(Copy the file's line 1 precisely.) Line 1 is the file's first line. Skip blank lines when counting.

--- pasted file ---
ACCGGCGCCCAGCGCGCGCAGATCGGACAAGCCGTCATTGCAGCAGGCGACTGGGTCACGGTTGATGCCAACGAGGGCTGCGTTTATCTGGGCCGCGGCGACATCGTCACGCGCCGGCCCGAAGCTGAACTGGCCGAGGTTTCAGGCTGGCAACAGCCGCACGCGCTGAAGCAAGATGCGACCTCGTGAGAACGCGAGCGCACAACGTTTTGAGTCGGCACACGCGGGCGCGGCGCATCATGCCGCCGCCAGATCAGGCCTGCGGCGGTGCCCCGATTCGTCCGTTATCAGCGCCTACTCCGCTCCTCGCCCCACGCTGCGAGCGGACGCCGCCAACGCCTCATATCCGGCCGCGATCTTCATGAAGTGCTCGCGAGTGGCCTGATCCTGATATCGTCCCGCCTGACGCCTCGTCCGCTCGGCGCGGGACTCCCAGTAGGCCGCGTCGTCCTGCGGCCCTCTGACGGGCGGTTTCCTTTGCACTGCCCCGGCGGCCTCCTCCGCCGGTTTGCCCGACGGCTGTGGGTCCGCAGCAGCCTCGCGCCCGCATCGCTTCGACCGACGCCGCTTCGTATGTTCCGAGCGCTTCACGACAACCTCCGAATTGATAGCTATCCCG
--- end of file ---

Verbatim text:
ACCGGCGCCCAGCGCGCGCAGATCGGACAAGCCGTCATTGCAGCAGGCGACTGGGTCACGGTTGATGCCAACGAGGGCTGCGTTTATCTGGGCCGCGGCGACATCGTCACGCGCCGGCCCGAAGCTGAACTGGCCGAGGTTTCAGGCTGGCAACAGCCGCACGCGCTGAAGCAAGATGCGACCTCGTGAGAACGCGAGCGCACAACGTTTTGAGTCGGCACACGCGGGCGCGGCGCATCATGCCGCCGCCAGATCAGGCCTGCGGCGGTGCCCCGATTCGTCCGTTATCAGCGCCTACTCCGCTCCTCGCCCCACGCTGCGAGCGGACGCCGCCAACGCCTCATATCCGGCCGCGATCTTCATGAAGTGCTCGCGAGTGGCCTGATCCTGATATCGTCCCGCCTGACGCCTCGTCCGCTCGGCGCGGGACTCCCAGTAGGCCGCGTCGTCCTGCGGCCCTCTGACGGGCGGTTTCCTTTGCACTGCCCCGGCGGCCTCCTCCGCCGGTTTGCCCGACGGCTGTGGGTCCGCAGCAGCCTCGCGCCCGCATCGCTTCGACCGACGCCGCTTCGTATGTTCCGAGCGCTTCACGACAACCTCCGAATTGATAGCTATCCCG